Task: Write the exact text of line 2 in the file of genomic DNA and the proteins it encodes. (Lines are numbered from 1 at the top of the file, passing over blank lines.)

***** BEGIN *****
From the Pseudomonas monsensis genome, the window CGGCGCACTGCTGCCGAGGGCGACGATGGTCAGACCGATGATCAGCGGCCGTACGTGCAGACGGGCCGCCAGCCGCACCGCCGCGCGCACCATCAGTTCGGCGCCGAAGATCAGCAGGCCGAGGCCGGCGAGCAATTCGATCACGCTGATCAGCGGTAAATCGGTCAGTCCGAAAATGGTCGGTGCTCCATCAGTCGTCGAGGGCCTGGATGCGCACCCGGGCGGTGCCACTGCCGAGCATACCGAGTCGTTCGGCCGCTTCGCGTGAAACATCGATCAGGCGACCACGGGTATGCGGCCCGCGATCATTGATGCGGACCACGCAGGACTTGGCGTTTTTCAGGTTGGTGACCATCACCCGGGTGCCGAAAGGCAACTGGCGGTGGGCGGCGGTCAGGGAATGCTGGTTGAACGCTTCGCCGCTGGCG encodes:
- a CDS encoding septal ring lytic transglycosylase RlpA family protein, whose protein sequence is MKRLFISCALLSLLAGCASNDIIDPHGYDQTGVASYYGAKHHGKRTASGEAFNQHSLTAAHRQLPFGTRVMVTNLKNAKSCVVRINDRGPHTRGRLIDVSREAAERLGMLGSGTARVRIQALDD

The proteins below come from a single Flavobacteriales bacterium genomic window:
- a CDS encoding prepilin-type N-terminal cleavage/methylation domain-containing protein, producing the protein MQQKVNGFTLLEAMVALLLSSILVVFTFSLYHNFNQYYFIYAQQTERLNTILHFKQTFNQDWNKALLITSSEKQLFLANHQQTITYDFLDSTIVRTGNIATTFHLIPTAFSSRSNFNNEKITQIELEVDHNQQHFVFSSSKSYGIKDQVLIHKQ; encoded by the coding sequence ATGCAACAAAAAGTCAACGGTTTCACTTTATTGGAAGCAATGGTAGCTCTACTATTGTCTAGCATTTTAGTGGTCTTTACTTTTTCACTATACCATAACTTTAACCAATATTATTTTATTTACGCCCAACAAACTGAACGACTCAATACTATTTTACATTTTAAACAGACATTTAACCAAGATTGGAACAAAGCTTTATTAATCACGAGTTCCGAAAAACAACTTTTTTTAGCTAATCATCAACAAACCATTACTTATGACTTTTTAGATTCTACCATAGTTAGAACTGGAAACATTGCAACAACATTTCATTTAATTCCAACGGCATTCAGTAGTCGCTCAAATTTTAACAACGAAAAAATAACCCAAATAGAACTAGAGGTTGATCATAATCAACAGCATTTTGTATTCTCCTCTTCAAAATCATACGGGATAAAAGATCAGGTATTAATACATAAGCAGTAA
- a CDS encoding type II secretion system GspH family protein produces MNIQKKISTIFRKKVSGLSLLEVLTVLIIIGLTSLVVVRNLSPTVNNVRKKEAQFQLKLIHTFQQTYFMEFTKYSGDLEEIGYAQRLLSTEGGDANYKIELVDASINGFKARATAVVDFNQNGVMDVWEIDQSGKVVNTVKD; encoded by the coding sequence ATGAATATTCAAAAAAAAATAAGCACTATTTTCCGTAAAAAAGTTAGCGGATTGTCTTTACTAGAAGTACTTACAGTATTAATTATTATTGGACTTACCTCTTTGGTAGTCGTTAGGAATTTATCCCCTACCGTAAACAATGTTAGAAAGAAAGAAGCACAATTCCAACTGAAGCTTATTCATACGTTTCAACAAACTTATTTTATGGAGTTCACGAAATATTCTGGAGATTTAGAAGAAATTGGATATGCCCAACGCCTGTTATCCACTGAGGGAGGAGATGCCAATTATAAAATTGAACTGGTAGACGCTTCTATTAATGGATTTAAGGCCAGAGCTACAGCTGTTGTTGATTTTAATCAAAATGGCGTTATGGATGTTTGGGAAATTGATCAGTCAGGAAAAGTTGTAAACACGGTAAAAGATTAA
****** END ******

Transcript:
- a CDS encoding septal ring lytic transglycosylase RlpA family protein, whose protein sequence is MKRLFISCALLSLLAGCASNDIIDPHGYDQTGVASYYGAKHHGKRTASGEAFNQHSLTAAHRQLPFGTRVMVTNLKNAKSCVVRINDRGPHTRGRLIDVSREAAERLGMLGSGTARVRIQALDD